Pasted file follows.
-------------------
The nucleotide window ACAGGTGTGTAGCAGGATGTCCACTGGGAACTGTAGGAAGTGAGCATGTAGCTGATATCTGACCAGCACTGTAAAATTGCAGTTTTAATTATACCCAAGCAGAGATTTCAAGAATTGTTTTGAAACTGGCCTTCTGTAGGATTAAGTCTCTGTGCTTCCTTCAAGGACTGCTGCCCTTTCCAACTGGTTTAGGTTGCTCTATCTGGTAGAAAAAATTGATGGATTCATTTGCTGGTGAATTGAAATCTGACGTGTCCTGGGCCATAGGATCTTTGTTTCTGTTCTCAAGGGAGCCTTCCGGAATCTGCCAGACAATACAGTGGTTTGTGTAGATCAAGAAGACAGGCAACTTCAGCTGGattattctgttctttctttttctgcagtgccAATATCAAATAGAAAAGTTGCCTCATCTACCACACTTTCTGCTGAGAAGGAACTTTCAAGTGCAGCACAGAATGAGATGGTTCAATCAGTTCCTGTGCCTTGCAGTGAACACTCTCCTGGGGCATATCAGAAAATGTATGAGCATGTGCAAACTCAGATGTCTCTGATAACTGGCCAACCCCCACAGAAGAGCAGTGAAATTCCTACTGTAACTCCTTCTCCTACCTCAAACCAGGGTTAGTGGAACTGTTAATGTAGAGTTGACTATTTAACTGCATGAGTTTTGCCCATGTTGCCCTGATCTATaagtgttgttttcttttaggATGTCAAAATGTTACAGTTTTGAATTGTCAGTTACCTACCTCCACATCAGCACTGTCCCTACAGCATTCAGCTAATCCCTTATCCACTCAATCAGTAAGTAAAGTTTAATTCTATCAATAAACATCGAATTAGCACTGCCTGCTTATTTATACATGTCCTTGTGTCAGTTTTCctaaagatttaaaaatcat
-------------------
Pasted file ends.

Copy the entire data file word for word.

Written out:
The nucleotide window ACAGGTGTGTAGCAGGATGTCCACTGGGAACTGTAGGAAGTGAGCATGTAGCTGATATCTGACCAGCACTGTAAAATTGCAGTTTTAATTATACCCAAGCAGAGATTTCAAGAATTGTTTTGAAACTGGCCTTCTGTAGGATTAAGTCTCTGTGCTTCCTTCAAGGACTGCTGCCCTTTCCAACTGGTTTAGGTTGCTCTATCTGGTAGAAAAAATTGATGGATTCATTTGCTGGTGAATTGAAATCTGACGTGTCCTGGGCCATAGGATCTTTGTTTCTGTTCTCAAGGGAGCCTTCCGGAATCTGCCAGACAATACAGTGGTTTGTGTAGATCAAGAAGACAGGCAACTTCAGCTGGattattctgttctttctttttctgcagtgccAATATCAAATAGAAAAGTTGCCTCATCTACCACACTTTCTGCTGAGAAGGAACTTTCAAGTGCAGCACAGAATGAGATGGTTCAATCAGTTCCTGTGCCTTGCAGTGAACACTCTCCTGGGGCATATCAGAAAATGTATGAGCATGTGCAAACTCAGATGTCTCTGATAACTGGCCAACCCCCACAGAAGAGCAGTGAAATTCCTACTGTAACTCCTTCTCCTACCTCAAACCAGGGTTAGTGGAACTGTTAATGTAGAGTTGACTATTTAACTGCATGAGTTTTGCCCATGTTGCCCTGATCTATaagtgttgttttcttttaggATGTCAAAATGTTACAGTTTTGAATTGTCAGTTACCTACCTCCACATCAGCACTGTCCCTACAGCATTCAGCTAATCCCTTATCCACTCAATCAGTAAGTAAAGTTTAATTCTATCAATAAACATCGAATTAGCACTGCCTGCTTATTTATACATGTCCTTGTGTCAGTTTTCctaaagatttaaaaatcat